Analysis of Particle Growth Kinetic of Pea Protein Isolate in Fluidized Bed by In-line Monitoring of Particle Size
Rosa, Juliana
Avila, Mariana
Nascimento, Raul
Taranto, Osvaldir
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Rosa J., Avila M., Nascimento R., Taranto O., 2019, Analysis of Particle Growth Kinetic of Pea Protein Isolate in Fluidized Bed by In-line Monitoring of Particle Size, Chemical Engineering Transactions, 74, 409-414.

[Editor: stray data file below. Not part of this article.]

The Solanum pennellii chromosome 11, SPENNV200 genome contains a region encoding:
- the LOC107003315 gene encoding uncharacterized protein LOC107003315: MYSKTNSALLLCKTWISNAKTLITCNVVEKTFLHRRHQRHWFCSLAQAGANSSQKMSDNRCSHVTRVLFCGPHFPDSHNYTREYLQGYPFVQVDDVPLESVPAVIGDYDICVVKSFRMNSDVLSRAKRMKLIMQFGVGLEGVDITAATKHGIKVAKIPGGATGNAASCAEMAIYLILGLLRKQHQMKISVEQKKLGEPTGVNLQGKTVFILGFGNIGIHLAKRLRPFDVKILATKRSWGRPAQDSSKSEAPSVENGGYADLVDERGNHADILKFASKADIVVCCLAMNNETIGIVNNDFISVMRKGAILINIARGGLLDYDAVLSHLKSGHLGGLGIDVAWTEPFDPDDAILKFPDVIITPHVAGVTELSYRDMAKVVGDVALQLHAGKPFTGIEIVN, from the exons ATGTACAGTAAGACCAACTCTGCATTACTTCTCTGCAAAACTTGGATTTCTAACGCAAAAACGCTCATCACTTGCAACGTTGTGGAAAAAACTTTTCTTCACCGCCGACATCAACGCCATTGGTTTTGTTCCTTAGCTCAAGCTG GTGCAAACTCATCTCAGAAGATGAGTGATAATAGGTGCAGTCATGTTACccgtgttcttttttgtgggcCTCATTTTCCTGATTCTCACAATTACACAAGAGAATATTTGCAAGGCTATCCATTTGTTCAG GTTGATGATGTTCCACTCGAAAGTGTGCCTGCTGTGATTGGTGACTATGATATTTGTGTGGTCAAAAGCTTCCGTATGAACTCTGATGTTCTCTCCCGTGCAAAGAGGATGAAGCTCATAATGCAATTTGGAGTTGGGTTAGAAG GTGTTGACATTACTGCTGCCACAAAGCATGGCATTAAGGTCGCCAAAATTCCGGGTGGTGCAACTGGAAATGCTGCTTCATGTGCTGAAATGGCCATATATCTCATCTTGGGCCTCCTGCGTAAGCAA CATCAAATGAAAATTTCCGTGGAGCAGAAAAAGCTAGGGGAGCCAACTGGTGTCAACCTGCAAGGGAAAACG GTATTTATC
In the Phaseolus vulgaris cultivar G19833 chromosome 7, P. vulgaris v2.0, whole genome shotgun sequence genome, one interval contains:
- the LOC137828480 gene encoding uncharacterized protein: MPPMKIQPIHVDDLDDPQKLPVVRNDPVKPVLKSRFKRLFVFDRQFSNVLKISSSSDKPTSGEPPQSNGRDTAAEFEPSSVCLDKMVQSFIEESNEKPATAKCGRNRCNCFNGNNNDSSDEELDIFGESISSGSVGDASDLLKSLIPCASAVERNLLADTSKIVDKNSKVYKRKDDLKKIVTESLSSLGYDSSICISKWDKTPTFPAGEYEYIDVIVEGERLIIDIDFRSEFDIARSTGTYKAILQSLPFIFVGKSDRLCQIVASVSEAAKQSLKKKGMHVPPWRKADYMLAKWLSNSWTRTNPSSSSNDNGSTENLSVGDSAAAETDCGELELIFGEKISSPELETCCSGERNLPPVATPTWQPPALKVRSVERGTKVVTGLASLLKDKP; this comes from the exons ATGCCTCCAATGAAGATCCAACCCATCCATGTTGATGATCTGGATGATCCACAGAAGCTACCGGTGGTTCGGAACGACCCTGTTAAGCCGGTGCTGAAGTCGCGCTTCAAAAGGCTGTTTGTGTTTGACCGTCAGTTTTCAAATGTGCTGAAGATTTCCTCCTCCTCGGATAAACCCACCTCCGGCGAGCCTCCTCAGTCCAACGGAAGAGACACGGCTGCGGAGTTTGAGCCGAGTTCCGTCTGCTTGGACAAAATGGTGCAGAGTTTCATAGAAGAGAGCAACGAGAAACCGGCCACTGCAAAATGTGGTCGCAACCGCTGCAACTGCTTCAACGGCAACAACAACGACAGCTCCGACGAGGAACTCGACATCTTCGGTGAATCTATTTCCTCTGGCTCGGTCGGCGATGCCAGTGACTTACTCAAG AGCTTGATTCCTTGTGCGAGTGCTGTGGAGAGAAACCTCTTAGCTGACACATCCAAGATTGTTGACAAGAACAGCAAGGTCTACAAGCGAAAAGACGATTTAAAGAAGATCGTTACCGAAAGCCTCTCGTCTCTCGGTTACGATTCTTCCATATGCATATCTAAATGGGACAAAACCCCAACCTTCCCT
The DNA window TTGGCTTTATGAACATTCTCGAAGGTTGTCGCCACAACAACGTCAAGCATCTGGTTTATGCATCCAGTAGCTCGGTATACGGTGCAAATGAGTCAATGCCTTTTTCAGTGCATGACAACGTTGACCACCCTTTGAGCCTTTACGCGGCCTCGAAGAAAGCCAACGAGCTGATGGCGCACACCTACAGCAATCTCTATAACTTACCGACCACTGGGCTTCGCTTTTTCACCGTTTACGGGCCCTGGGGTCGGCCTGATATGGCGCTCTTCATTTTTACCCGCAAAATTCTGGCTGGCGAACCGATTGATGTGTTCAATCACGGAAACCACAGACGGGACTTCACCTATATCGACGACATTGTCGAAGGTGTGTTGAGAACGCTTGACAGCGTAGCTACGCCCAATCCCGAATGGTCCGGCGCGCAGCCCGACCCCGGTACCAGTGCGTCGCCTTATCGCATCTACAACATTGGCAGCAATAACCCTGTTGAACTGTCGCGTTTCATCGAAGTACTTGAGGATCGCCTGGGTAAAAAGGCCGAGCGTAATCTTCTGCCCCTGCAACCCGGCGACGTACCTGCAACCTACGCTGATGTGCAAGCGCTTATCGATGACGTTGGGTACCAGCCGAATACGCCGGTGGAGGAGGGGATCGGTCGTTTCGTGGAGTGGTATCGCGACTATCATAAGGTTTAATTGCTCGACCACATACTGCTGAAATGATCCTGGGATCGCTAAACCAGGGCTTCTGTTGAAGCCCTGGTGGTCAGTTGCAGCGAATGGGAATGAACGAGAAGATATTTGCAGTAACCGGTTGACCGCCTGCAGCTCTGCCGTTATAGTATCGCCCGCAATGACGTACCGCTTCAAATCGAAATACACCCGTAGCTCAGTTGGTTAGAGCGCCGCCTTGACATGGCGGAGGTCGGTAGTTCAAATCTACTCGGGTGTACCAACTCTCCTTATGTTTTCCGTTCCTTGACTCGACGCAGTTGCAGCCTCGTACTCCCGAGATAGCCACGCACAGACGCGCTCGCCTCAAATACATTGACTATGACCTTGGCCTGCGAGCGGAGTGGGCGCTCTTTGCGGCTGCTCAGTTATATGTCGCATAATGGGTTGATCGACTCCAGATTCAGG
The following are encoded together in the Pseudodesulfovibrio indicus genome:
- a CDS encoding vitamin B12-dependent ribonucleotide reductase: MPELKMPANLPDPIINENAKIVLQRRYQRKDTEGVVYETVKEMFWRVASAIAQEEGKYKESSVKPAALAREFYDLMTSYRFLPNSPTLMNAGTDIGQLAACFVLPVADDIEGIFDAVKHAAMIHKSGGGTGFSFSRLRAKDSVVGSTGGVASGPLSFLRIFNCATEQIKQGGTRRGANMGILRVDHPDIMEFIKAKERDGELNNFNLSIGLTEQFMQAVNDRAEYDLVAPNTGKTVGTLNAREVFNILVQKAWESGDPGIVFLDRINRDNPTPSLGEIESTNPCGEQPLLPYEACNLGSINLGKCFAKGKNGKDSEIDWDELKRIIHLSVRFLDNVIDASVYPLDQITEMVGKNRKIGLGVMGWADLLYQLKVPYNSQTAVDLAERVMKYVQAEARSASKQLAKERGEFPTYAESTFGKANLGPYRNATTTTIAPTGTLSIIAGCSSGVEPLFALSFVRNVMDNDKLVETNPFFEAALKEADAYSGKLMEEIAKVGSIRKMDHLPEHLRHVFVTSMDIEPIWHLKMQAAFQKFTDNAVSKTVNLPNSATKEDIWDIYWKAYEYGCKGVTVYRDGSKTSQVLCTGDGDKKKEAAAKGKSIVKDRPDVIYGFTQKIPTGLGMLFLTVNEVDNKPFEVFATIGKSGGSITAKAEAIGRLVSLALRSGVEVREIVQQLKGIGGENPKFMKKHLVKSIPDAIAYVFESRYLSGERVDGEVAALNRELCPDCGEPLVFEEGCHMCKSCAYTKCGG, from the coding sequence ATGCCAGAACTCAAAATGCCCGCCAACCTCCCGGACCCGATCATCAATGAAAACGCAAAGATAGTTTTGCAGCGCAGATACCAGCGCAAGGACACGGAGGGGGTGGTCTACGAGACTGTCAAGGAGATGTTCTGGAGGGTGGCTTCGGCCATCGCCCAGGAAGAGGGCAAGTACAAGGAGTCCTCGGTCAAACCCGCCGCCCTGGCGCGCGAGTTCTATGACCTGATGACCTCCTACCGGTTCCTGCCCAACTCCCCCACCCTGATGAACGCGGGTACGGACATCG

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Nowadays, there is a demand for products with good nutritional, technological and sensory characteristics. In this context, vegetable protein isolates, as pea protein, has been studied as a substitute to the soy protein, since it has higher levels of essential amino acids and vitamins. These powders are obtained commonly by spray drying that can modify the protein structure and that produces fine particles. So, to improve physicochemical properties, other processes, as agglomeration in fluidizing bed, could be used. The aim of this work was to study the influence of binder solutions characteristics on particle growth kinetics using an in-line particle size monitoring by spatial filter velocimetry. Two different acacia gum solutions (0.7 and 20.0 % w/w) were used as liquid binder. The operating conditions used were drying air temperature of 75 °C and binder flow rate of 3.0 mL/min. Atomization air pressure and atomization nozzle height were kept constant at 7.0 psi and 0.3 m, respectively. Fluid bed agglomeration was a useful method to produce instant pea protein concentrate powder under the operating conditions studied. This process produced larger particles, free-flow improved and shorter wetting time. The binder solution with higher concentration and more viscous provided a more pronounced particle growth and higher process yield. The in-line particle size monitoring was useful to observe the particle growth kinetics and the operating conditions influence on the growth kinetics and particle growth rate in fluidized bed agglomeration. It also was possible to observe that the particle growth rate oscillated during the process showing that the particle size growth results from a positive balance between agglomeration and break.
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